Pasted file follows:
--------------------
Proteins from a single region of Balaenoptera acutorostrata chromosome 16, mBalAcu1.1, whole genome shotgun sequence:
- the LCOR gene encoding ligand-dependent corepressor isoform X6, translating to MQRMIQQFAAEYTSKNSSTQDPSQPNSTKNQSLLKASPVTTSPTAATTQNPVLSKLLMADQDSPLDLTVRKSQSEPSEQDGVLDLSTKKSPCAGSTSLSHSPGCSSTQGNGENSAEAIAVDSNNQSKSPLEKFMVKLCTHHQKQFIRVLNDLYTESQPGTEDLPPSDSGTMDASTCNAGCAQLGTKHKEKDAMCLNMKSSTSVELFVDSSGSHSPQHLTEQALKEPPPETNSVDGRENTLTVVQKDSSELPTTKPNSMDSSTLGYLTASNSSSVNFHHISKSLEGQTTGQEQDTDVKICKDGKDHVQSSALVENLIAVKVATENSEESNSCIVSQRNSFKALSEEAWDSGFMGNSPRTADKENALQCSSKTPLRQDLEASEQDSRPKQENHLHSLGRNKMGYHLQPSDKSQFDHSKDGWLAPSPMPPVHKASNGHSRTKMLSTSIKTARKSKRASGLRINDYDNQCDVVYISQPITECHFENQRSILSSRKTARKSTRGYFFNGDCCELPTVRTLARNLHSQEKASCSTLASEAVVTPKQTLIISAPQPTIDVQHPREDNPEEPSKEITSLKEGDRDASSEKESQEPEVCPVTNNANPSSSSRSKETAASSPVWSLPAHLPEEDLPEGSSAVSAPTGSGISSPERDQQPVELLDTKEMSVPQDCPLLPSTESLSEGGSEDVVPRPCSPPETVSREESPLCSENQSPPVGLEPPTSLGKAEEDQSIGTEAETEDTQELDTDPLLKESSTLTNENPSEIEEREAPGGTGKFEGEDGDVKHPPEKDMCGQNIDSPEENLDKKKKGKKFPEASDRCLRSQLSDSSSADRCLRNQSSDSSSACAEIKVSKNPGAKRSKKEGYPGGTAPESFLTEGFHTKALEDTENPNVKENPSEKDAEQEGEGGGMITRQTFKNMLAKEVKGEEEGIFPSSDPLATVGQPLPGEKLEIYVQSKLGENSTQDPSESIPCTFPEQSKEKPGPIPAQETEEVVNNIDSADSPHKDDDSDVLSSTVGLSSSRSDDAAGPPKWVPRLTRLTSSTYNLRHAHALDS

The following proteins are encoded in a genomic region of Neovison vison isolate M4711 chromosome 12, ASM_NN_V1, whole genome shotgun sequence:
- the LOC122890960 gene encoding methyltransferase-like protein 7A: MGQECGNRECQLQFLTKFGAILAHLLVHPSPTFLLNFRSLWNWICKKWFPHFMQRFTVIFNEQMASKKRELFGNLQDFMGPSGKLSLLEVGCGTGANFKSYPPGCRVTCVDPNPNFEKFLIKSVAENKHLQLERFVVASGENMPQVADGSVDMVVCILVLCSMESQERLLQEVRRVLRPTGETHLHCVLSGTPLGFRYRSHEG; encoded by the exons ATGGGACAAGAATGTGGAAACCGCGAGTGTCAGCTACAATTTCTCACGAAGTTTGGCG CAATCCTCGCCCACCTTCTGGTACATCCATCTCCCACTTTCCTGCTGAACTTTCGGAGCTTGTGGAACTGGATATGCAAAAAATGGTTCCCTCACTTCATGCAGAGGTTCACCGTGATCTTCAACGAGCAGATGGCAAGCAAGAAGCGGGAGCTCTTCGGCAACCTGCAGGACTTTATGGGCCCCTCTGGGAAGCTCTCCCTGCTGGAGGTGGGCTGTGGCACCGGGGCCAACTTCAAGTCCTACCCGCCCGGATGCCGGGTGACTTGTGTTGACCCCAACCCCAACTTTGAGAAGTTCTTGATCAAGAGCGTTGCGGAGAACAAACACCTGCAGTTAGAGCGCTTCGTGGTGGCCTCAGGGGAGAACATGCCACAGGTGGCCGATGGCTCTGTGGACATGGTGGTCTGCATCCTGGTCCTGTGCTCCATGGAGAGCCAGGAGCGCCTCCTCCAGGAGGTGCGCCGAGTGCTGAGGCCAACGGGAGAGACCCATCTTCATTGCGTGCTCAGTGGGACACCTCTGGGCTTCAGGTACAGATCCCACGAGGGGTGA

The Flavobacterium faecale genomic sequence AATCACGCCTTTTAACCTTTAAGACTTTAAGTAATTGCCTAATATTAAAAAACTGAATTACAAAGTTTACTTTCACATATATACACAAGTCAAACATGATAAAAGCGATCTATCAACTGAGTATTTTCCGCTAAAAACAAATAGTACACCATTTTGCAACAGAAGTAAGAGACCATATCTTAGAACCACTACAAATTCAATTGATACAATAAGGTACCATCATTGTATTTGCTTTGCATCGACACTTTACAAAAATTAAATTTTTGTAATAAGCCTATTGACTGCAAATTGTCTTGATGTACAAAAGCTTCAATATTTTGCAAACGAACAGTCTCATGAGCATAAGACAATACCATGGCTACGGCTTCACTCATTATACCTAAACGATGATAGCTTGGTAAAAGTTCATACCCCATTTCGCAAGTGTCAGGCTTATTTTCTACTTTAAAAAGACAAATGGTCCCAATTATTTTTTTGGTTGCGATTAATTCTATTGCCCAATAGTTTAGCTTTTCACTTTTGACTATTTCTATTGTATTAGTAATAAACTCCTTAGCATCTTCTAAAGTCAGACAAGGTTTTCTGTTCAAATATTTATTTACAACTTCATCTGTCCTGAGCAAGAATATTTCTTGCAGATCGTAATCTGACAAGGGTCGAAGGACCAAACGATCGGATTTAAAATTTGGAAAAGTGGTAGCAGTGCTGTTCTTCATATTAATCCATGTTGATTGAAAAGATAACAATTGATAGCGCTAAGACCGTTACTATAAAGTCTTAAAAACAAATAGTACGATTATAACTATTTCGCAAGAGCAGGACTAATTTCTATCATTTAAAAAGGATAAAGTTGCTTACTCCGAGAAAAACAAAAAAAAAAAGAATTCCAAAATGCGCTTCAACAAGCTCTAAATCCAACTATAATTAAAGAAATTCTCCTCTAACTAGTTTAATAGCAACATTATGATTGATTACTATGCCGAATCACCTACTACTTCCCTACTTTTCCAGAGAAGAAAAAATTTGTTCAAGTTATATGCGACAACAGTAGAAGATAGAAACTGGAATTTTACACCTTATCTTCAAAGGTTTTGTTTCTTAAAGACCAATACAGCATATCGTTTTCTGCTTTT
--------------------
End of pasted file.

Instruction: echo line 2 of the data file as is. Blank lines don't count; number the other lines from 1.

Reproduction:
- the LCOR gene encoding ligand-dependent corepressor isoform X6, translating to MQRMIQQFAAEYTSKNSSTQDPSQPNSTKNQSLLKASPVTTSPTAATTQNPVLSKLLMADQDSPLDLTVRKSQSEPSEQDGVLDLSTKKSPCAGSTSLSHSPGCSSTQGNGENSAEAIAVDSNNQSKSPLEKFMVKLCTHHQKQFIRVLNDLYTESQPGTEDLPPSDSGTMDASTCNAGCAQLGTKHKEKDAMCLNMKSSTSVELFVDSSGSHSPQHLTEQALKEPPPETNSVDGRENTLTVVQKDSSELPTTKPNSMDSSTLGYLTASNSSSVNFHHISKSLEGQTTGQEQDTDVKICKDGKDHVQSSALVENLIAVKVATENSEESNSCIVSQRNSFKALSEEAWDSGFMGNSPRTADKENALQCSSKTPLRQDLEASEQDSRPKQENHLHSLGRNKMGYHLQPSDKSQFDHSKDGWLAPSPMPPVHKASNGHSRTKMLSTSIKTARKSKRASGLRINDYDNQCDVVYISQPITECHFENQRSILSSRKTARKSTRGYFFNGDCCELPTVRTLARNLHSQEKASCSTLASEAVVTPKQTLIISAPQPTIDVQHPREDNPEEPSKEITSLKEGDRDASSEKESQEPEVCPVTNNANPSSSSRSKETAASSPVWSLPAHLPEEDLPEGSSAVSAPTGSGISSPERDQQPVELLDTKEMSVPQDCPLLPSTESLSEGGSEDVVPRPCSPPETVSREESPLCSENQSPPVGLEPPTSLGKAEEDQSIGTEAETEDTQELDTDPLLKESSTLTNENPSEIEEREAPGGTGKFEGEDGDVKHPPEKDMCGQNIDSPEENLDKKKKGKKFPEASDRCLRSQLSDSSSADRCLRNQSSDSSSACAEIKVSKNPGAKRSKKEGYPGGTAPESFLTEGFHTKALEDTENPNVKENPSEKDAEQEGEGGGMITRQTFKNMLAKEVKGEEEGIFPSSDPLATVGQPLPGEKLEIYVQSKLGENSTQDPSESIPCTFPEQSKEKPGPIPAQETEEVVNNIDSADSPHKDDDSDVLSSTVGLSSSRSDDAAGPPKWVPRLTRLTSSTYNLRHAHALDS